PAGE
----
The scene in the bathroom, where Robert De Niro dunks his head in a sink full of ice, is in fact a real trick that real police detectives use to get over hangovers. De Niro discovered the trick during his research for the role, and was eventually written in.
The language spoken by Charlize Theron's character is Afrikaans, one of the official languages of South Africa. She says, "Hello Mr. Botha, can I call you back? You would never believe who just walked in here, it's Eddie Flemming. Thank you, good-bye." Botha was a famous boxer in the 90s from South Africa. Charlize was born in South Africa, and speaks fluent Afrikaans.
Edward Burns gained twenty pounds, to accurately play an Arson Investigator, as they have to have spent at least seven years in the fire service, and would gain muscle mass across their backs, chests, and arms.
Graham Knuttel, the Dublin-born artist, was paid 50,000 pounds for a canvas which was destroyed in the film. The producers wanted the movie to be as realistic as possible, and so ordered the artwork to be destroyed in one scene.
Mindy Marin, who's the film's Casting Director, was featured in the part of Kim Cattrall's assistant, because she looked the part, and they weren't able to find an actress who was capable of playing the role prior to shooting, according to director John Herzfeld.
There are a lot of location inconsistencies throughout the film. Like the scene involving the apprehension of the Jamaican killer that Robert De Niro and Avery Brooks are going after early in the film, was clearly Los Angeles, and most of the scenes in Times Square, were shot in New York City, for example. Most of the interiors were shot on sound stages and actual New York City and Los Angeles locations.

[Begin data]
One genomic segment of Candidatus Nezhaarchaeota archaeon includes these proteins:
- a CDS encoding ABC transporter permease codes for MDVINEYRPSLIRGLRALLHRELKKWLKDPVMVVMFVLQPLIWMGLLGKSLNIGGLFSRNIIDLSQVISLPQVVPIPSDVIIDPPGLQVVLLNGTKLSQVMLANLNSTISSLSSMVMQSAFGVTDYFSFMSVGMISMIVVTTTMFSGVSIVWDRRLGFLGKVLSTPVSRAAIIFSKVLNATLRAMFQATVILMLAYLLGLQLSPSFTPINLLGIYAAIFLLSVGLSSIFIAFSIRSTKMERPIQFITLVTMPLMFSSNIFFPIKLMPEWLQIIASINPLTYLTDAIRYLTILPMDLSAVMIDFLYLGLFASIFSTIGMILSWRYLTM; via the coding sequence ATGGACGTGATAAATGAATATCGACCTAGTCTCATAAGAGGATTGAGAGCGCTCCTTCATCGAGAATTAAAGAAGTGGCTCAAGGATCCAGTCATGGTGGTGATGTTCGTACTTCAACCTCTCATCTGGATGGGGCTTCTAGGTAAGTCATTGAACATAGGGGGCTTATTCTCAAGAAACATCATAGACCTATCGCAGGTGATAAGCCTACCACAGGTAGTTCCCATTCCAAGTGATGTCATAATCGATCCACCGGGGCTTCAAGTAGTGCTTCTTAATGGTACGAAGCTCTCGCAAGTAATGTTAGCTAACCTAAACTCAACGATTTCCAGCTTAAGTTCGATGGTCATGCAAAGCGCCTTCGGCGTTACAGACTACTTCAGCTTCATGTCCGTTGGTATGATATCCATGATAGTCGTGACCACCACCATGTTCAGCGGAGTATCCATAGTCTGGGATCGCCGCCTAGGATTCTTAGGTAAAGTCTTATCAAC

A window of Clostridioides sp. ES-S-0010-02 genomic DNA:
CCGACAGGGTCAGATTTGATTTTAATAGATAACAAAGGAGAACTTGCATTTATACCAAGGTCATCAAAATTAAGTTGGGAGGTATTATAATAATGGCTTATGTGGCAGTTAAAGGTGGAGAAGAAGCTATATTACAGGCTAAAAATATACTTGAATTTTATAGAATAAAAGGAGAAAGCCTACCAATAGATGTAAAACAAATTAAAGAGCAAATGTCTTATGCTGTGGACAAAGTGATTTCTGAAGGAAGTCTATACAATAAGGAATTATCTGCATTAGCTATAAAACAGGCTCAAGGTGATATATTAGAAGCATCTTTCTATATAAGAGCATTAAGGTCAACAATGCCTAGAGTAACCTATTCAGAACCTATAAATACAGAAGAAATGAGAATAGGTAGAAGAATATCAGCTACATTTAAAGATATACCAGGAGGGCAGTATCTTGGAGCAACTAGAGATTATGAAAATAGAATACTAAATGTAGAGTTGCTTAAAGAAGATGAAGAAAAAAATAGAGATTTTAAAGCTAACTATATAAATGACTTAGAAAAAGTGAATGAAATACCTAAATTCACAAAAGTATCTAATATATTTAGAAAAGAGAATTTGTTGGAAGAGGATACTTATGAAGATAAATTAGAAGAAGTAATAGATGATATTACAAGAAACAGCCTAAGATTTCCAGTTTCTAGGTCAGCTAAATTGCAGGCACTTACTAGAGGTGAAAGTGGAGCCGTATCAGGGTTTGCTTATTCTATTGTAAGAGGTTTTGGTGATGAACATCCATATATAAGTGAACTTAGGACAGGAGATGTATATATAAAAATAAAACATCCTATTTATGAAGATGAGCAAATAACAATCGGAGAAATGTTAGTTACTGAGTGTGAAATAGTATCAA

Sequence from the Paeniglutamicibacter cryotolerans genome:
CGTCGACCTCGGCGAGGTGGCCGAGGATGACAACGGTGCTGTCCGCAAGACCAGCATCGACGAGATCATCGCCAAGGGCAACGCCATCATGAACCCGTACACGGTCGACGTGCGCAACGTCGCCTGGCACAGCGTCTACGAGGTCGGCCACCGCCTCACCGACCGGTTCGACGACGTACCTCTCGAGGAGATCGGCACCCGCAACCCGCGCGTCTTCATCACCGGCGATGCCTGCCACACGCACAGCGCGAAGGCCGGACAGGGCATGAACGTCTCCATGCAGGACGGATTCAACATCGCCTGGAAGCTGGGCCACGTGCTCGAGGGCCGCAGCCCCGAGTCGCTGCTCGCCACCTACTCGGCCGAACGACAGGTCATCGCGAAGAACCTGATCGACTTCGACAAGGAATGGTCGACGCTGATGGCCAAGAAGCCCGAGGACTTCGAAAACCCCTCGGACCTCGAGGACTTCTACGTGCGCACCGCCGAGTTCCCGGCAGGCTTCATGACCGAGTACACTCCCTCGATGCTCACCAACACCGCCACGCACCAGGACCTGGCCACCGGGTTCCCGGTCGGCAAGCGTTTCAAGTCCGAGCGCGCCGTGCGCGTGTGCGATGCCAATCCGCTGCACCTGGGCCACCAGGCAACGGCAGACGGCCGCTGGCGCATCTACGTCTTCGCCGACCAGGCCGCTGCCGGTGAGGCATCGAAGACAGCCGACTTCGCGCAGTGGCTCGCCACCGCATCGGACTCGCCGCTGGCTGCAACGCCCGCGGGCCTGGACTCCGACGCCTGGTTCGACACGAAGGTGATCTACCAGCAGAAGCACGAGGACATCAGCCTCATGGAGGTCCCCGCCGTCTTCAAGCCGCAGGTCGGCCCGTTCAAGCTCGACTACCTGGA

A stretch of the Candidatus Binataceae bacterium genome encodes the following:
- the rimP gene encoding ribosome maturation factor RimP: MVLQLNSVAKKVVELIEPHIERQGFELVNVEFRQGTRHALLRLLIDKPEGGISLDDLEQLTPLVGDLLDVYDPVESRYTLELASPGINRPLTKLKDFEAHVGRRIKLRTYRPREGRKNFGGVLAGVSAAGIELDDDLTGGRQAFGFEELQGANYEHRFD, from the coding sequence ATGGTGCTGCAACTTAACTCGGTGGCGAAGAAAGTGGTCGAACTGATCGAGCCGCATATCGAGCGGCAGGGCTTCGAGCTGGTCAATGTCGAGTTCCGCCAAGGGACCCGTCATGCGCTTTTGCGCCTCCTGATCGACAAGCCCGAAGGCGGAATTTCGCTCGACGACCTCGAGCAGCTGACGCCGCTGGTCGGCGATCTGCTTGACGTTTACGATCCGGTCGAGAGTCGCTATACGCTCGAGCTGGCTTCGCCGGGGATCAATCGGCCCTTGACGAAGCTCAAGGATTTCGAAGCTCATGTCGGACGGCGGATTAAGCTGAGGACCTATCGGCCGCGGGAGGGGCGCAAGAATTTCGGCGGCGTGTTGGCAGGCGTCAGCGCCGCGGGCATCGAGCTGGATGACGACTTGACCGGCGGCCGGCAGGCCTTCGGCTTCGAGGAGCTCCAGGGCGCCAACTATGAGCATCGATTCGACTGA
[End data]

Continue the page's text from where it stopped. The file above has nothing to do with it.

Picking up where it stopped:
While the film was delayed, J. Peter Robinson was brought on to provide a new beefed up original score for the film as the studio was not happy with what Anthony Marinelli had done musically for the film at that point. Marinelli had written about seventy minutes of music for the film. Robinson composed approximately thirty minutes of new material, and retained about half of Marinelli's contribution, which is why they share composing credit in the final credits for the film.
The tension between Emil and Oleg is based on the real tension between some Czechs and Russians. Many Czechs hate the Russian language, as they were forced to learn Russian under Soviet occupation. Karel Roden refused to speak Russian to Oleg Taktarov during rehearsals.
The film was originally slated to be released in the spring of 2000 by New Line Cinema, with theatrical trailers appearing in fall and winter 1999. For reasons unknown, the film was pulled from the spring 2000 schedule, and then delayed. The film was finally released in March of 2001. A similar situation would happen with Knockaround Guys (2001), which was slated to be released that spring, only to be yanked and delayed. That film would finally be released in late 2002.